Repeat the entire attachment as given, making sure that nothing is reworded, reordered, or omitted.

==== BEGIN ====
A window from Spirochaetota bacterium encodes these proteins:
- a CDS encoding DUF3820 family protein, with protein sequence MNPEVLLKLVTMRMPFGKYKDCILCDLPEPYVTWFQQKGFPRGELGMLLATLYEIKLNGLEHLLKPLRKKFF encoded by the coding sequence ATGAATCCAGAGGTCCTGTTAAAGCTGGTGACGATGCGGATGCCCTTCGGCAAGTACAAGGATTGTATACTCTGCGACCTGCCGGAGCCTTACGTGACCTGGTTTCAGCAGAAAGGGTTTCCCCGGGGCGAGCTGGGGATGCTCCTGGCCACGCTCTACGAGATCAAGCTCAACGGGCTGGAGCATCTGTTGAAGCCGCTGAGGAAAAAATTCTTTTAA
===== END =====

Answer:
A window from Spirochaetota bacterium encodes these proteins:
- a CDS encoding DUF3820 family protein, with protein sequence MNPEVLLKLVTMRMPFGKYKDCILCDLPEPYVTWFQQKGFPRGELGMLLATLYEIKLNGLEHLLKPLRKKFF encoded by the coding sequence ATGAATCCAGAGGTCCTGTTAAAGCTGGTGACGATGCGGATGCCCTTCGGCAAGTACAAGGATTGTATACTCTGCGACCTGCCGGAGCCTTACGTGACCTGGTTTCAGCAGAAAGGGTTTCCCCGGGGCGAGCTGGGGATGCTCCTGGCCACGCTCTACGAGATCAAGCTCAACGGGCTGGAGCATCTGTTGAAGCCGCTGAGGAAAAAATTCTTTTAA